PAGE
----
Windy City Blues

In her fun very readable Windy City Blues (Berkley 2017; $16), Chicago author Renee Rosen again takes another slice of the city’s history and turns it into a compelling read.

Rosen, who plumbs Chicago’s history to write such books as Dollface, her novel about flappers and gangers like Al Capone, and What the Lady Wants which recounts the affair between department store magnate Marshall Field and his socialite neighbor, says she and her publisher were racking their brains for her next book which encompassed Chicago history.

“She suggested the blues,” says Rosen, who didn’t have much interest in the subject.

But Rosen was game and started her typical uber-intensive research.

“When I discovered the Chess brothers, who founded Chess Records, I fell in love,” she says, noting that when researching she was surprised about how much she didn’t know about the subject despite her immersion in Chicago history for her previous books. “I thought this is a story.”

“As part of my research, I drove the Blues Highway from New Orleans to Chicago,” she says. “I also met with Willie Dixon’s grandson and with Chess family members.”

Combining fact and fiction, Rosen’s story follows heroine Leeba Groski, who struggling to fit in, has always found consolation in music. When her neighbor Leonard Chess offers her a job at his new Chicago Blues label, she sees this as an opportunity to finally fit in. Leeba starts by answering phones and filing but it soon becomes much more than that as she discovers her own talents as a song writer and also begins not only to fall in love with the music industry but also with Red Dupree, a black blues guitarist.

Windy City Blues was recently selected for Chicago’s One Book project, a program designed to engage diverse groups of Chicagoans around common themes. Rosen says she is very honored to be a recipient.

“I put my heart and soul into this book,” she says. “I think it’s a story with an important message. In it are lessons of the Civil Rights movement, what it was like for Jews and people of color along with the history of the blues and the role of Jews in bringing the blues to the world. After all, as the saying goes: Blacks + Jews = Blues.”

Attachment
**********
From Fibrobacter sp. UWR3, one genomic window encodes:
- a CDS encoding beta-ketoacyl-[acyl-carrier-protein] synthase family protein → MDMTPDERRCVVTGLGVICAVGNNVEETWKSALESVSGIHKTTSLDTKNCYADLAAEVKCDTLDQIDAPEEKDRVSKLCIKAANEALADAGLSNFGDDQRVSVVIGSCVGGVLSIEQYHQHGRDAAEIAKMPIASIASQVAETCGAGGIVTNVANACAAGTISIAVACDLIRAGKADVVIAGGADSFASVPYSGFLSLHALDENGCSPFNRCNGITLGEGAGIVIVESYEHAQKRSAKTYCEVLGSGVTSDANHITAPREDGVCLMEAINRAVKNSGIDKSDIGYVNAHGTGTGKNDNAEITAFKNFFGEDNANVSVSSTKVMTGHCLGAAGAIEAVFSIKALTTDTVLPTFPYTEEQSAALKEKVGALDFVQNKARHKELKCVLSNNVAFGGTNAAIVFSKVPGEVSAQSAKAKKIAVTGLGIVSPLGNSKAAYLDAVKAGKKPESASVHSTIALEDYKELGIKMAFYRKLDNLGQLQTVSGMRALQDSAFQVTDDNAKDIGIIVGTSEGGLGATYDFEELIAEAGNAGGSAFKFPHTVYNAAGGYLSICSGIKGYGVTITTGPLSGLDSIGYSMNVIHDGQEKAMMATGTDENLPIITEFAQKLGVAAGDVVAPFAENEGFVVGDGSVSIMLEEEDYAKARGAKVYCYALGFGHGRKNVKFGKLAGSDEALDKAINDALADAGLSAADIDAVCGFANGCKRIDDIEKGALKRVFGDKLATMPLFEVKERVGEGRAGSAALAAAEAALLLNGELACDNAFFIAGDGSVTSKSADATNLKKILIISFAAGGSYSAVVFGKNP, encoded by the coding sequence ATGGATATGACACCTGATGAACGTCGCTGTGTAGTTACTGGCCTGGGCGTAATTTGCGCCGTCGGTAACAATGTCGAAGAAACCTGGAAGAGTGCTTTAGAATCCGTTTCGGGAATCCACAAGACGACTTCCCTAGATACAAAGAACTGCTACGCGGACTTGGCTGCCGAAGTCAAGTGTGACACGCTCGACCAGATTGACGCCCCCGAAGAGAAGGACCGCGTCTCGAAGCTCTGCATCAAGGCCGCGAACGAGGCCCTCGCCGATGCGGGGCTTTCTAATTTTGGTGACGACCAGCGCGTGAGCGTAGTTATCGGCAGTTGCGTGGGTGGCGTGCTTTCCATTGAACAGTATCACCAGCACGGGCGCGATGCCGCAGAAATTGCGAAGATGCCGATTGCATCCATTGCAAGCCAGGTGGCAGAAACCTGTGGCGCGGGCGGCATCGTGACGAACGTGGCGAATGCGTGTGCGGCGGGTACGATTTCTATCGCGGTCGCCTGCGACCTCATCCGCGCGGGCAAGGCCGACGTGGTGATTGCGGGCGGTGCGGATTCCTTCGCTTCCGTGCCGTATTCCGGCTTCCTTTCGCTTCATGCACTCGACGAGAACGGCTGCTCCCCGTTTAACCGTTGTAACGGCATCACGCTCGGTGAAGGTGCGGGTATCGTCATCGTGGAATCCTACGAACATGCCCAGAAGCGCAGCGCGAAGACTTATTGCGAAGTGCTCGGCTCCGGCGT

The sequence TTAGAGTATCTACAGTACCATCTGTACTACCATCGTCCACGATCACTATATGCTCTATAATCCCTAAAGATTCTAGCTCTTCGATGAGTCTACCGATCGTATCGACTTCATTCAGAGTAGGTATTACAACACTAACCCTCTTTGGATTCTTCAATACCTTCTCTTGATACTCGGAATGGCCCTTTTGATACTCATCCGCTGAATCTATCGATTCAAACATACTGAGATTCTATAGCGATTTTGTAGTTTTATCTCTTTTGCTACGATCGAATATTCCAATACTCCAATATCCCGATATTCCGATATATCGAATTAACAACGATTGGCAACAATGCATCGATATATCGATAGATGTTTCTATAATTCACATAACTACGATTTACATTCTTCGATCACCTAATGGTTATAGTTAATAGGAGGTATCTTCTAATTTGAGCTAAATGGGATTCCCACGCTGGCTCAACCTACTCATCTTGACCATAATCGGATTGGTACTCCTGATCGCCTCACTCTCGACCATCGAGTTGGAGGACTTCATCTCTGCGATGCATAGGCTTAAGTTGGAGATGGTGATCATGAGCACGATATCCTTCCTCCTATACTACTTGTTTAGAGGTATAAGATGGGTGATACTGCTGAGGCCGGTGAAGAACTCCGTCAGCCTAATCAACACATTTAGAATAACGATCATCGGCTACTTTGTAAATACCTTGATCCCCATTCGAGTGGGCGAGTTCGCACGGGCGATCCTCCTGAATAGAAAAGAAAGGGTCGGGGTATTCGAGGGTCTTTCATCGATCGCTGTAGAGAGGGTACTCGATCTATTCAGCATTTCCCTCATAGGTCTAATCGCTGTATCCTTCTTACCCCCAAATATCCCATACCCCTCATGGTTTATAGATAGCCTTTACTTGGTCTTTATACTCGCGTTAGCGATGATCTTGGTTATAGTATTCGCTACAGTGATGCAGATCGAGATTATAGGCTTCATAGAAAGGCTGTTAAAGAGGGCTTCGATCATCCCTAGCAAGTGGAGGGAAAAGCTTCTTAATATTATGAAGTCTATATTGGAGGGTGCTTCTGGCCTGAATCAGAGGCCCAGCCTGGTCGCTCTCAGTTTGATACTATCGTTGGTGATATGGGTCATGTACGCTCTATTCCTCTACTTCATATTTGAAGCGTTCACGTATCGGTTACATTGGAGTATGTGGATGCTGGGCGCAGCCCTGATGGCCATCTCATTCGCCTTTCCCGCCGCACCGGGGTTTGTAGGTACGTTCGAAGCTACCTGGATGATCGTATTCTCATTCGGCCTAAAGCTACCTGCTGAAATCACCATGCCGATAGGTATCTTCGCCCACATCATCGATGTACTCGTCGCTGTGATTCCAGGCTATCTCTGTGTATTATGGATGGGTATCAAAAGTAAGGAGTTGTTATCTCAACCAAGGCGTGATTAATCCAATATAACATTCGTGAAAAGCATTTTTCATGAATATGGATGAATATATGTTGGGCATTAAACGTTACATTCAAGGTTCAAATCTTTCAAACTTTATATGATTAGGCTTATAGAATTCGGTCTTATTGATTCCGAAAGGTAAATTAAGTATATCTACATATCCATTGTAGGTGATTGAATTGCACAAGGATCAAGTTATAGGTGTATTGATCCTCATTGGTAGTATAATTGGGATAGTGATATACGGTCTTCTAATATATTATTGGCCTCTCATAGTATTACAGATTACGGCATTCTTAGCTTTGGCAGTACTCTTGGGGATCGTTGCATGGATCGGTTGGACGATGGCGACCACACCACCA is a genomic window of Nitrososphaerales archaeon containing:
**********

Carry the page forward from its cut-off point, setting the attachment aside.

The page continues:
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Love and Theft

“In April 2007, two stolen Audi A8s smashed through the glass façade of the Wafi Mall in Dubai,” says Parish. “In a marble rotunda, the white car rammed the secure entrance of Graff Jewelers, while the black car spit out men in masks with automatic weapons.”

         Starting fast—a motorcycle convoy roars through the lobby of the Wynn Las Vegas, staying only long enough to scoop up millions of dollars’ worth of stones from a classy jewelry store before riding away—Stan Parish’s latest novel “Love and Theft” (Doubleday 2020; $19.49 Amazon price) never slows down.

         Told from multiple points of view, we follow the police as they work to solve the crime as well as the thieves planning their next one last heist and not getting busted. We move with the action from Vegas to Jersey and then to the luxe vacation destination of Tulum, Mexico. Along the way there are weird stops such as one at the home of a doctor who injects willing subjects with a hallucinatory drug that helps them calm down while he and his wife, wearing wired masks, communicate their insights while taking notes.

         It’s all breathless but at the same time human. Neither cops nor bad guys are cartoon characters here. Parish makes them real while juggling the fast-paced plot.

         His interest in mystery-thrillers began when he was around 10 or 11 and pulled a copy of “Dog Soldiers” from his dad’s bookshelf. Parish was ordered to put it back, his father telling him it was full of sex, drugs and violence. Of course, the book only stayed on the shelf until his parents went to bed.

         Inspiration also comes from stories he hears from what he reads and hanging out.

         “In April 2007, two stolen Audi A8s smashed through the glass façade of the Wafi Mall in Dubai,” says Parish. “In a marble rotunda, the white car rammed the secure entrance of Graff Jewelers, while the black car spit out men in masks with automatic weapons.”

         It was the work of a successful gang called the Pink Panthers and became the basis for the opening sequence of “Love and Theft.” But the book is also fueled by what he calls being a diviner though instead of finding water he has “a sixth sense for strange subcultures, suspicious characters, and after-after parties.”

         A few years ago, in Marbella, Spain he was invited to a party at the home of several young bullfighters and during the evening “divined” that some of their income derived from storing drugs for a local cartel. That experience too became a plot point in the novel.

         The former editor-in-chief of The Future of Everything at The Wall Street Journal whose writings have appeared in the New York Times, Esquire and GQ, Parish earned a brown belt in Brazilian Jiu Jitsu and moved to Los Angeles from New York a few years ago. But now he’s living in Europe, waiting for the pandemic to end. He’s dedicated to his craft. Planning on finishing his thriller in Malaga, Spain, he accidentally left his computer, notes and outline behind at JFK International Airport in New York City and while calling lost and found everyday hoping it would turn up, tapped out sections his novel on his cell phone his while riding in cabs late at night. His life, in other words, seems to track his fast-paced novel.

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